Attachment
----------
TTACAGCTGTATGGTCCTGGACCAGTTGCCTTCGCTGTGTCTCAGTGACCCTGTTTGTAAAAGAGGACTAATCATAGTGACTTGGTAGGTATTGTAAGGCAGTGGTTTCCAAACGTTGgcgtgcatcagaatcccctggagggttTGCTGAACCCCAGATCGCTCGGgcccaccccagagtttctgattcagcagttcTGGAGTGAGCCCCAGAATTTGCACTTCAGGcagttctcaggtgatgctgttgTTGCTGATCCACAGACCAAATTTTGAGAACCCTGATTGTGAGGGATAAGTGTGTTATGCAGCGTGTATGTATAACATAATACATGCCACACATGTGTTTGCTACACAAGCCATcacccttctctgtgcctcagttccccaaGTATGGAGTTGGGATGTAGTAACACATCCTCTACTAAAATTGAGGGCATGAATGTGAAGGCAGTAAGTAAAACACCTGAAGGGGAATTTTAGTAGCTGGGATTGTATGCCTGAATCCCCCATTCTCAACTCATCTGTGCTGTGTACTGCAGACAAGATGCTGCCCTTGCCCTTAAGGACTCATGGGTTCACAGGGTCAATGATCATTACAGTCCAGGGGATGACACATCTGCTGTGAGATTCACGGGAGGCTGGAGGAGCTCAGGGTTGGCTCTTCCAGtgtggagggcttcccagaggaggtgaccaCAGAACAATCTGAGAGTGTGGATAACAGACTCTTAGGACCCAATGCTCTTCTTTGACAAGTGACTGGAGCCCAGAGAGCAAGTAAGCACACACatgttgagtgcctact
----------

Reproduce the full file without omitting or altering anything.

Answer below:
TTACAGCTGTATGGTCCTGGACCAGTTGCCTTCGCTGTGTCTCAGTGACCCTGTTTGTAAAAGAGGACTAATCATAGTGACTTGGTAGGTATTGTAAGGCAGTGGTTTCCAAACGTTGgcgtgcatcagaatcccctggagggttTGCTGAACCCCAGATCGCTCGGgcccaccccagagtttctgattcagcagttcTGGAGTGAGCCCCAGAATTTGCACTTCAGGcagttctcaggtgatgctgttgTTGCTGATCCACAGACCAAATTTTGAGAACCCTGATTGTGAGGGATAAGTGTGTTATGCAGCGTGTATGTATAACATAATACATGCCACACATGTGTTTGCTACACAAGCCATcacccttctctgtgcctcagttccccaaGTATGGAGTTGGGATGTAGTAACACATCCTCTACTAAAATTGAGGGCATGAATGTGAAGGCAGTAAGTAAAACACCTGAAGGGGAATTTTAGTAGCTGGGATTGTATGCCTGAATCCCCCATTCTCAACTCATCTGTGCTGTGTACTGCAGACAAGATGCTGCCCTTGCCCTTAAGGACTCATGGGTTCACAGGGTCAATGATCATTACAGTCCAGGGGATGACACATCTGCTGTGAGATTCACGGGAGGCTGGAGGAGCTCAGGGTTGGCTCTTCCAGtgtggagggcttcccagaggaggtgaccaCAGAACAATCTGAGAGTGTGGATAACAGACTCTTAGGACCCAATGCTCTTCTTTGACAAGTGACTGGAGCCCAGAGAGCAAGTAAGCACACACatgttgagtgcctact